In this study, sildenafil citrate and alprostadil were used in single-agent and combination prophylaxis against flap necrosis in rats. Single administration of sildenafil citrate following surgical flap procedure dilated blood vessels, increased blood flow into flaps, prevented flap necrosis, and improved the flap survival rate as much as that observed with alprostadil. The combined use of sildenafil and alprostadil was associated with lowest mean necrosis ratio, but the difference was statistically not significant from alprostadil-only management. Future research should be directed in elucidating the synergistic mechanism between the two vasodilatory agents in patients undergoing flap reconstruction and in patients with vascular disease.

Footnotes

No potential conflict of interest relevant to this article was reported.

This study was supported by the research funds of Dong-A University.

This study is a master's thesis from 2015 Graduate school of Dong-A University School of Medicine.

References

1. Prasetyono TO, Adianto S. The relationship between oxygen saturation and color alteration of a compromised skin flap: experimental study on the rabbit. Arch Plast Surg. 2013;40:505–509. [PMC free article] [PubMed]
2. Clark JM, Wang TD. Skin flaps designs [Internet] New York: WebMD LLC; c2015. [cited 2015 Apr 1]. Available from: http://emedicine.medscape.com/article/875968-overview#showall.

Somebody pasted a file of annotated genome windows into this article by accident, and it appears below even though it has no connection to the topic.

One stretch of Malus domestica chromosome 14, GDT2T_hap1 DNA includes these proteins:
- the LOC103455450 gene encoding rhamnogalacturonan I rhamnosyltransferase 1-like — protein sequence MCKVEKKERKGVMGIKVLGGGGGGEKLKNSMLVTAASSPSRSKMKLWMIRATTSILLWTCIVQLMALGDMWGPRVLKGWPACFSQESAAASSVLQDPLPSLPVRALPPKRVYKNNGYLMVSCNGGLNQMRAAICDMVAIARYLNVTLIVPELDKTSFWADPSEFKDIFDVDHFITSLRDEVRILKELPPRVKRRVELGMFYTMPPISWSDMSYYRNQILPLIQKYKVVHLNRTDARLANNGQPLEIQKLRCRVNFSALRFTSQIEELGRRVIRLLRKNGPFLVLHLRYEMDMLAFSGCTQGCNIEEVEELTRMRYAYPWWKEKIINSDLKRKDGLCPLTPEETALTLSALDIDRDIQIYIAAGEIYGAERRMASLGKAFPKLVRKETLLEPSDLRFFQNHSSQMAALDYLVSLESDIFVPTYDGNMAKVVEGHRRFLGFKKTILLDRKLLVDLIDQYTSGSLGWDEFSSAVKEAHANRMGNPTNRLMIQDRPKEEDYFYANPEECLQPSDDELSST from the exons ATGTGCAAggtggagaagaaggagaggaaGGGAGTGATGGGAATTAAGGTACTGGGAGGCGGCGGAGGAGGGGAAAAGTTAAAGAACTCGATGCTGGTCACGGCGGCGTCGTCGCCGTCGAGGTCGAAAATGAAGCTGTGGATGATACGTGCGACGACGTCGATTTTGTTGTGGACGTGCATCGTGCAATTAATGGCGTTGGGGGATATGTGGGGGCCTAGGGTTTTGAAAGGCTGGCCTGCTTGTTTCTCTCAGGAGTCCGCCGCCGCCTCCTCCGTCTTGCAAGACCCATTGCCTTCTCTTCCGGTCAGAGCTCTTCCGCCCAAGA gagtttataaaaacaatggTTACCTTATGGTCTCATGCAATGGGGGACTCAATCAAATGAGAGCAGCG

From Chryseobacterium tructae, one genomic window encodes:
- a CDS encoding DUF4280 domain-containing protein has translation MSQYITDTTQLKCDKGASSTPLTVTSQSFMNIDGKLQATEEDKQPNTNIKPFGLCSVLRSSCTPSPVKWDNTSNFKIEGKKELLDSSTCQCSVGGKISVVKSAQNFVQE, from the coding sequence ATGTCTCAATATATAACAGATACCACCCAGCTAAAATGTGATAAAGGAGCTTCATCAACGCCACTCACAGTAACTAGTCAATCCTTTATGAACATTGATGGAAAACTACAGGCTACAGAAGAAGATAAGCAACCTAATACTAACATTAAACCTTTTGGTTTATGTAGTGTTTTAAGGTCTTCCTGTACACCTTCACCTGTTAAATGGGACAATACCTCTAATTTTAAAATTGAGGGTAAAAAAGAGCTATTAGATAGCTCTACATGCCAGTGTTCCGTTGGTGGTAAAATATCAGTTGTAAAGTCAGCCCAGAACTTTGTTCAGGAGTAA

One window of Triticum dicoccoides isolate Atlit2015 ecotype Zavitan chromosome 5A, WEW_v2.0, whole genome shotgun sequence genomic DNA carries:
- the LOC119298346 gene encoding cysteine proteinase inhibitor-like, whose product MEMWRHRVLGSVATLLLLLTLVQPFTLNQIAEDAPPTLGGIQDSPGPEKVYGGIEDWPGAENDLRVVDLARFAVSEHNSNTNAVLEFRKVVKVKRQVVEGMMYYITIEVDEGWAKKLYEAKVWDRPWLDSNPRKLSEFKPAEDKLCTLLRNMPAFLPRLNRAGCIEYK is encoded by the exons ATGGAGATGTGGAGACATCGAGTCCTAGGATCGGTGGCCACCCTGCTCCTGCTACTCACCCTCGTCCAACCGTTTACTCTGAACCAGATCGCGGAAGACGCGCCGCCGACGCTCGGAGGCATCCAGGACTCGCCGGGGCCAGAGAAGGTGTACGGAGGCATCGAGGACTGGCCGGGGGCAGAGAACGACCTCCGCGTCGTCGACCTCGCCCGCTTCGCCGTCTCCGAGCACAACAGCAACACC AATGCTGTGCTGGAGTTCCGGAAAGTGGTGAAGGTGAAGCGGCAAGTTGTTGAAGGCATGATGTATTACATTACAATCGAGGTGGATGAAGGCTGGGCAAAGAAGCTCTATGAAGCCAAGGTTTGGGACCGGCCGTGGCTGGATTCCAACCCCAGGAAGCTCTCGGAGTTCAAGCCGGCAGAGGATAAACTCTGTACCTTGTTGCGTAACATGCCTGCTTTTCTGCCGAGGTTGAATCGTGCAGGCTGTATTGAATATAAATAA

3. Lim H, Han DH, Lee IJ, Park MC. A simple strategy in avulsion flap injury: prediction of flap viability using wood's lamp illumination and resurfacing with a full-thickness skin graft. Arch Plast Surg. 2014;41:126–132. [PMC free article] [PubMed]
4. Vural E, Key JM. Complications, salvage, and enhancement of local flaps in facial reconstruction. Otolaryngol Clin North Am. 2001;34:739–751. [PubMed]
5. Adamson JE, Horton CE, Crawford HH, Ayers W., Jr The effects of dimethyl sulfoxide on the experimental pedicle flap: a preliminary report. Plast Reconstr Surg. 1966;37:105–110. [PubMed]
6. Leite MT, Gomes HC, Percario S, Russo CR, Ferreira LM. Dimethyl sulfoxide as a block to the deleterious effect of nicotine in a random skin flap in the rat. Plast Reconstr Surg. 2007;120:1819–1822. [PubMed]
7. Mauad RJ, Jr, Shimizu MH, Mauad T, de Tolosa EM. Buflomedil and pentoxifylline in the viability of dorsal cutaneous flaps of rats treated with nicotine. J Plast Reconstr Aesthet Surg. 2006;59:387–392. [PubMed]
8. Zhang R, Wang L, Zhang L, Chen J, Zhu Z, Zhang Z, et al. Nitric oxide enhances angiogenesis via the synthesis of vascular endothelial growth factor and cGMP after stroke in the rat. Circ Res. 2003;92:308–313. [PubMed]
9. Tsai JW, Ayubi FS, Hart KL, Baur DA, Parham MA, Moon JK, et al. Evaluation of the effect of sildenafil and vascular endothelium growth factor combination treatment on skin flap survival in rats. Aesthetic Plast Surg. 2008;32:624–631. [PubMed]
10. Sarifakioglu N, Gokrem S, Ates L, Akbuga UB, Aslan G. The influence of sildenafil on random skin flap survival in rats: an experimental study. Br J Plast Surg. 2004;57:769–772. [PubMed]
11. Moreira SG, Jr, Brannigan RE, Spitz A, Orejuela FJ, Lipshultz LI, Kim ED. Side-effect profile of sildenafil citrate (Viagra) in clinical practice. Urology. 2000;56:474–476. [PubMed]
12. Lim PH, Moorthy P, Benton KG. The clinical safety of viagra. Ann N Y Acad Sci. 2002;962:378–388. [PubMed]

Articles from Archives of Craniofacial Surgery are provided here courtesy of Korean Cleft Palate-Craniofacial Association